Guest post by Minnesota Department of Transportation (MnDOT)
The Saint Paul Area Chamber of Commerce understands road construction, like that on I-94 between Saint Paul and Maplewood, can impact commute times and the number of customers who walk through your door. You worry that long-term road improvements come with short-term frustrations for your colleagues, customers, vendors, and suppliers.
The Minnesota Department of Transportation (MnDOT) is aware of these concerns, as well. Back in April 2017, MnDOT began using innovative technology called a moveable barrier to ease traffic build-up and to help mitigate any disruptions that you may otherwise experience during construction.
Meet the moveable barrier.
Watch this short video to see how the moveable barrier works. It adds a lane when and where it’s most needed. That’s good for business because it will save drivers time on the road and make businesses more accessible.
Know someone who travels this corridor? Share the video.
Learn more about the I-94 Resurfacing Construction Project
Staying informed about construction will help you better communicate with all of the people that help make your business possible, especially customers and delivery drivers who are not familiar with the area and those who have come a long way to reach you.
Learn more about the project and stay in touch:
The City of Saint Paul is considering changing the operating hours of the skyway. The current ordinance requires all skyway bridges to be open from 6 a.m. – 2 a.m., and allows them to be open longer, as the building chooses. The proposed change would require all skyway bridges to be open from 6 a.m. – midnight (so they would close two hours earlier) and would require that all skyway doors be locked at midnight. Building owners would be allowed to keep their skyway open later, if they have someone patrolling the area.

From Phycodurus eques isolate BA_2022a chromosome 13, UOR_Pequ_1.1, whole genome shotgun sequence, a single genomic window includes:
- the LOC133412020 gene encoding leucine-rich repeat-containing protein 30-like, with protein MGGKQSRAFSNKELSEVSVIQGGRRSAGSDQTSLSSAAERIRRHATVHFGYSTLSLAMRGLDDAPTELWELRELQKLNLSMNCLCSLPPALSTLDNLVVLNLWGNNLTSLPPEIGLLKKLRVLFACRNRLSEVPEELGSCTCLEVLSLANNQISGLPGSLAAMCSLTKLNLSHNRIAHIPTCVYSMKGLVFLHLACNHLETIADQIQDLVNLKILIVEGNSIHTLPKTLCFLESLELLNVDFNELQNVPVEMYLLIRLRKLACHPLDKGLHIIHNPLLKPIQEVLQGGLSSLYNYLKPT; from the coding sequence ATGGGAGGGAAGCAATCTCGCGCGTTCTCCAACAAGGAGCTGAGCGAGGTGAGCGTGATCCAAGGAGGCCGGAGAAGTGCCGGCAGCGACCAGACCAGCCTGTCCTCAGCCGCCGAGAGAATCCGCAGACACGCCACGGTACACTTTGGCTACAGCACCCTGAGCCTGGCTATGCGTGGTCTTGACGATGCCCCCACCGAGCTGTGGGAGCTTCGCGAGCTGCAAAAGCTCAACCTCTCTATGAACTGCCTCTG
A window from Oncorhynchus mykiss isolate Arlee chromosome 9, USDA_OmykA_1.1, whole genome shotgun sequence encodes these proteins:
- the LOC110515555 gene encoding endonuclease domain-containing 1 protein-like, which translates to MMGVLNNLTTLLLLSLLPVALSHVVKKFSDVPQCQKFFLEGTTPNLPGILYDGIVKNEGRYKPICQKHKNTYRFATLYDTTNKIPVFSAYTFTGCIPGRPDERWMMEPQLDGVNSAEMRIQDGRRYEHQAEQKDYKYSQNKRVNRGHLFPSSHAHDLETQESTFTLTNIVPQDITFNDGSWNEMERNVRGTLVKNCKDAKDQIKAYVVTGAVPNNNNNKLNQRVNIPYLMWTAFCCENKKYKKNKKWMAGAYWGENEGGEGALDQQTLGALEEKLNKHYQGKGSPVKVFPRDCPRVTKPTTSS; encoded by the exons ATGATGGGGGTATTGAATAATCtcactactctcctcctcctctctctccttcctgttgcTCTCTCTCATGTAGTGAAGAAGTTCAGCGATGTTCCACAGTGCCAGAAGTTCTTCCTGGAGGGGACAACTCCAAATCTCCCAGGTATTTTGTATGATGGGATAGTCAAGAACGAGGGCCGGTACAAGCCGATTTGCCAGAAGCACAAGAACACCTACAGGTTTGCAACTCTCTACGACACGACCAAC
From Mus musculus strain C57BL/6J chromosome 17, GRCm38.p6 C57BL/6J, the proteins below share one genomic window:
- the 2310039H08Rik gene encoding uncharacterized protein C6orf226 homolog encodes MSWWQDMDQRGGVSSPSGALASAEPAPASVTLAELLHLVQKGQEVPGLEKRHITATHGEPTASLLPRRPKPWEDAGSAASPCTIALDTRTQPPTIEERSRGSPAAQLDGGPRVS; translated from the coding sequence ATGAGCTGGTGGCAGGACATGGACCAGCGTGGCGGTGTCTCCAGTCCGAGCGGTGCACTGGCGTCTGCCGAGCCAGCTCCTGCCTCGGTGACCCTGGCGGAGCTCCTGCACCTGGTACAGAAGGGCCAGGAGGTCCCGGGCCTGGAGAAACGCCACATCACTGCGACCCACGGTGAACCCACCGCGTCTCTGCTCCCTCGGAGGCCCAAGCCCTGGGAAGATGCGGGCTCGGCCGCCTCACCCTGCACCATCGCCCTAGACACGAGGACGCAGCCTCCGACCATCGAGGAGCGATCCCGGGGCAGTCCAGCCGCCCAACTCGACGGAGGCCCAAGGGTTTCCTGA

We asked our members with a presence downtown to weigh in on the hours the skyway is open. The majority of our downtown members who responded to our original survey about the skyway were not concerned with the skyway being closed earlier than 2 a.m., and many applauded that change.
We then sent a follow-up email to downtown members asking specifically for thoughts on skyway hours and received 16 responses. 14 of those responses were in favor of the closing, including calls for closing even earlier. A few excerpts:
The other two emails provide good insight into the negative impact this change could have on some businesses.
Email 1, from a downtown restaurant:
Closing the skyway earlier than 2 a.m. would negatively impact [restaurant name].
The skyway is not the problem. Walking the streets has also gotten worse with the escalating population of aggressive vagrants in St. Paul that harass businesses, their customers, and visitors of our city.
Email 2, from a downtown consultant firm:
Our staff has some very long hours as we push toward certain milestones. It’s not uncommon for us to have individuals work beyond midnight and safe skyway access certainly makes that more comfortable when they do head home. I’m not saying that we necessarily are opposed to the skyways closing at midnight, but we can certainly make use of them on a semi regular basis between midnight and 2 a.m.